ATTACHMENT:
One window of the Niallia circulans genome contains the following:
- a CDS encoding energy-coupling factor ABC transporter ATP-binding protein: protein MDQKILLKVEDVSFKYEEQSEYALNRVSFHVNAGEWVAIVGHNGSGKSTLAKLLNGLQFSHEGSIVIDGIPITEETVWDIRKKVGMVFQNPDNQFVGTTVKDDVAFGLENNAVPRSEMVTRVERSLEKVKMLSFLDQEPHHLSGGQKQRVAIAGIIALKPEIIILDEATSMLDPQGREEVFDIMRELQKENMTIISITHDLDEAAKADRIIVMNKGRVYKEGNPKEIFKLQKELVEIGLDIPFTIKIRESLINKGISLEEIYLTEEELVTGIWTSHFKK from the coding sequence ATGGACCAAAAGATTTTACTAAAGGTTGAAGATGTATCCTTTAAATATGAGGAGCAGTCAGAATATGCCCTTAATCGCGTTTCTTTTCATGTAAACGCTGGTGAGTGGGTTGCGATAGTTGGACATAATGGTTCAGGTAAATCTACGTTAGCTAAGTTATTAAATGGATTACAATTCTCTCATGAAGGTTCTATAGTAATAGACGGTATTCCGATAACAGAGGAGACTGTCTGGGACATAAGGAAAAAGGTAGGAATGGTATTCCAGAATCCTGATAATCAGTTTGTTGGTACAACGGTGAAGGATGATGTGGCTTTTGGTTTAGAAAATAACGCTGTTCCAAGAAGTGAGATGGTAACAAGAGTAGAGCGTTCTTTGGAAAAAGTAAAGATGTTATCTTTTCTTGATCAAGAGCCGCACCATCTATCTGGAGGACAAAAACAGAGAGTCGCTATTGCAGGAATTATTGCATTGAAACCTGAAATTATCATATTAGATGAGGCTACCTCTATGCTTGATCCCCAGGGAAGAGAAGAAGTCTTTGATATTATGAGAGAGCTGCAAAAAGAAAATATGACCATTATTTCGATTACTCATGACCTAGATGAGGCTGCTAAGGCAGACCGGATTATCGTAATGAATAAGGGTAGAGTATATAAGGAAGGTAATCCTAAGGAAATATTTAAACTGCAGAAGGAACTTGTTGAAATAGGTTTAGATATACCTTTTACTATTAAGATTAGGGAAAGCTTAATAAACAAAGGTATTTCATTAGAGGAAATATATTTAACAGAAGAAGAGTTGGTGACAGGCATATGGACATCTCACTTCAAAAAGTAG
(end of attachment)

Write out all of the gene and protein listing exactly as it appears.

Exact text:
One window of the Niallia circulans genome contains the following:
- a CDS encoding energy-coupling factor ABC transporter ATP-binding protein: protein MDQKILLKVEDVSFKYEEQSEYALNRVSFHVNAGEWVAIVGHNGSGKSTLAKLLNGLQFSHEGSIVIDGIPITEETVWDIRKKVGMVFQNPDNQFVGTTVKDDVAFGLENNAVPRSEMVTRVERSLEKVKMLSFLDQEPHHLSGGQKQRVAIAGIIALKPEIIILDEATSMLDPQGREEVFDIMRELQKENMTIISITHDLDEAAKADRIIVMNKGRVYKEGNPKEIFKLQKELVEIGLDIPFTIKIRESLINKGISLEEIYLTEEELVTGIWTSHFKK from the coding sequence ATGGACCAAAAGATTTTACTAAAGGTTGAAGATGTATCCTTTAAATATGAGGAGCAGTCAGAATATGCCCTTAATCGCGTTTCTTTTCATGTAAACGCTGGTGAGTGGGTTGCGATAGTTGGACATAATGGTTCAGGTAAATCTACGTTAGCTAAGTTATTAAATGGATTACAATTCTCTCATGAAGGTTCTATAGTAATAGACGGTATTCCGATAACAGAGGAGACTGTCTGGGACATAAGGAAAAAGGTAGGAATGGTATTCCAGAATCCTGATAATCAGTTTGTTGGTACAACGGTGAAGGATGATGTGGCTTTTGGTTTAGAAAATAACGCTGTTCCAAGAAGTGAGATGGTAACAAGAGTAGAGCGTTCTTTGGAAAAAGTAAAGATGTTATCTTTTCTTGATCAAGAGCCGCACCATCTATCTGGAGGACAAAAACAGAGAGTCGCTATTGCAGGAATTATTGCATTGAAACCTGAAATTATCATATTAGATGAGGCTACCTCTATGCTTGATCCCCAGGGAAGAGAAGAAGTCTTTGATATTATGAGAGAGCTGCAAAAAGAAAATATGACCATTATTTCGATTACTCATGACCTAGATGAGGCTGCTAAGGCAGACCGGATTATCGTAATGAATAAGGGTAGAGTATATAAGGAAGGTAATCCTAAGGAAATATTTAAACTGCAGAAGGAACTTGTTGAAATAGGTTTAGATATACCTTTTACTATTAAGATTAGGGAAAGCTTAATAAACAAAGGTATTTCATTAGAGGAAATATATTTAACAGAAGAAGAGTTGGTGACAGGCATATGGACATCTCACTTCAAAAAGTAG